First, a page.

The flood appeal seeks to raise funds to offer affected Tweed communities immediate help, support recovery efforts and resilience to future flood events and contribute to addressing significant long-term issues such as housing.

“ITV’s incredibly generous donation will go a long way towards helping our families both recover from this flood event and be more ready for the next one. Thank you again for your heartfelt generosity at a time when we need it most.

“It is acts of kindness like this that support the people of the Tweed to recover from this dreadful disaster.”

The February 2022 flood was the biggest in the Tweed’s recorded history. Many areas recorded unprecedented river levels and the damage bill is set to double that of the devastating 2017 flood event.

While local residents and businesses have received assistance from the Federal and NSW Government’s Natural Disaster Declarations, many people in the Tweed have been significantly affected and need extensive support to get back on their feet.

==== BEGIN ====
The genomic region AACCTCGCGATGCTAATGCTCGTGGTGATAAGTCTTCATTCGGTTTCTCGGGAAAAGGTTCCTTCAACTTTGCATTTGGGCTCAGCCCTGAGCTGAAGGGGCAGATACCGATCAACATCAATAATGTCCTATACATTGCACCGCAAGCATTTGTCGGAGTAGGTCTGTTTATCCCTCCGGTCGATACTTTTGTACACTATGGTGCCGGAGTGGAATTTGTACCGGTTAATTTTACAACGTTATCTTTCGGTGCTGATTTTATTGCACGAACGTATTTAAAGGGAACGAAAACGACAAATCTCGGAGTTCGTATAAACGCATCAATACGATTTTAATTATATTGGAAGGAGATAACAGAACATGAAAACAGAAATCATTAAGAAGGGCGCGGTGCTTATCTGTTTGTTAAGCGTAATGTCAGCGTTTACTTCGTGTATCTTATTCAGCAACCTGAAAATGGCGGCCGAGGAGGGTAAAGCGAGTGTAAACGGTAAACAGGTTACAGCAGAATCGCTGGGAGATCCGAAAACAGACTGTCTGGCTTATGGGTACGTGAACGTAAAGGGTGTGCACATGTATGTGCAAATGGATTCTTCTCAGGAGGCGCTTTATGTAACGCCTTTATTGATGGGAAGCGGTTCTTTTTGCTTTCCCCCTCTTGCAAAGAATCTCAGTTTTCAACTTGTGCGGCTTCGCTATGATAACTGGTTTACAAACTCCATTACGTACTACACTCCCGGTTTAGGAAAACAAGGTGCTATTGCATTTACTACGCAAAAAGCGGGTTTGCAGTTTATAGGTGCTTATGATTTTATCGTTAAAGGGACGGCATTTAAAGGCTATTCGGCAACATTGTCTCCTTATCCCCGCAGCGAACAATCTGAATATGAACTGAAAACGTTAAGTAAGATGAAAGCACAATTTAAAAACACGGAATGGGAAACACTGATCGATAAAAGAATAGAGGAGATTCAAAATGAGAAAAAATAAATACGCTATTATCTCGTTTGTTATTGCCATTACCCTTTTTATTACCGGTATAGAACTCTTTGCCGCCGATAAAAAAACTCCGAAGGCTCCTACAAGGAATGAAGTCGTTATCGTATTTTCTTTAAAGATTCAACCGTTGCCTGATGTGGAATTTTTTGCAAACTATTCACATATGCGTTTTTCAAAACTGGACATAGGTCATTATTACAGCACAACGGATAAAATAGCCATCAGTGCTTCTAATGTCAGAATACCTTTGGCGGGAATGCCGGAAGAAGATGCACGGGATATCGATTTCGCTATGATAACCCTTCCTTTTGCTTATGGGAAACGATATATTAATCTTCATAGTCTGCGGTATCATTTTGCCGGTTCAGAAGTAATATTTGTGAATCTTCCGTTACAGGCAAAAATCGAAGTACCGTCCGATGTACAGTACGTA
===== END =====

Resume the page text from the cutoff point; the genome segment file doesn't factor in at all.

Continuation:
Council is aiming to raise at least $40,000, with monies to be equally distributed between the Murwillumbah Community Centre for the purchase of a new bus, and vital communications equipment for isolated communities in the Tweed.

Once this $40,000 target is met, the balance of funds will go to The Family Centre, the Northern Rivers Community Foundation (NRCF) and local units of the NSW State Emergency Service (SES).

The Family Centre will use the funds to support children, families and young people impacted by the floods. The NRCF will award grants to help community organisations work in the early, medium and long term phases of the flood recovery. And the SES will use the funds to recruit, train and develop volunteers for local units to build its capacity to respond to future emergencies.

To donate to the Together Tweed Mayoral Flood Appeal 2022, please make a direct transfer to:

Name: TSC Mayors Appeal Fund
BSB: 062-580
Account: 10370281

For more information visit